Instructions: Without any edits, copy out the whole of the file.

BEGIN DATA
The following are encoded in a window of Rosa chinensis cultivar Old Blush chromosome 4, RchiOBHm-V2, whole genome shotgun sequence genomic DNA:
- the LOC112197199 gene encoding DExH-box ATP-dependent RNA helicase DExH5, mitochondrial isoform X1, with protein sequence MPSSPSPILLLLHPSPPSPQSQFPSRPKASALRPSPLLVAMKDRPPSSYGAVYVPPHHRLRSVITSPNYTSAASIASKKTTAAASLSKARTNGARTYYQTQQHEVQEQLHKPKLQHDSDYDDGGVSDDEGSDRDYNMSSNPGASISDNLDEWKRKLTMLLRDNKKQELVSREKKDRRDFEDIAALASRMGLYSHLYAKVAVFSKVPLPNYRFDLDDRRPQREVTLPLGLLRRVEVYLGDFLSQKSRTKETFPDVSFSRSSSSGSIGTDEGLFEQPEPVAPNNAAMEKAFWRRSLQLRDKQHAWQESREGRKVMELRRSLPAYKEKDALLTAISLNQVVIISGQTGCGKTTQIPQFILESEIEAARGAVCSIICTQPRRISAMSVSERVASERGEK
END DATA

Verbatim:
The following are encoded in a window of Rosa chinensis cultivar Old Blush chromosome 4, RchiOBHm-V2, whole genome shotgun sequence genomic DNA:
- the LOC112197199 gene encoding DExH-box ATP-dependent RNA helicase DExH5, mitochondrial isoform X1, with protein sequence MPSSPSPILLLLHPSPPSPQSQFPSRPKASALRPSPLLVAMKDRPPSSYGAVYVPPHHRLRSVITSPNYTSAASIASKKTTAAASLSKARTNGARTYYQTQQHEVQEQLHKPKLQHDSDYDDGGVSDDEGSDRDYNMSSNPGASISDNLDEWKRKLTMLLRDNKKQELVSREKKDRRDFEDIAALASRMGLYSHLYAKVAVFSKVPLPNYRFDLDDRRPQREVTLPLGLLRRVEVYLGDFLSQKSRTKETFPDVSFSRSSSSGSIGTDEGLFEQPEPVAPNNAAMEKAFWRRSLQLRDKQHAWQESREGRKVMELRRSLPAYKEKDALLTAISLNQVVIISGQTGCGKTTQIPQFILESEIEAARGAVCSIICTQPRRISAMSVSERVASERGEK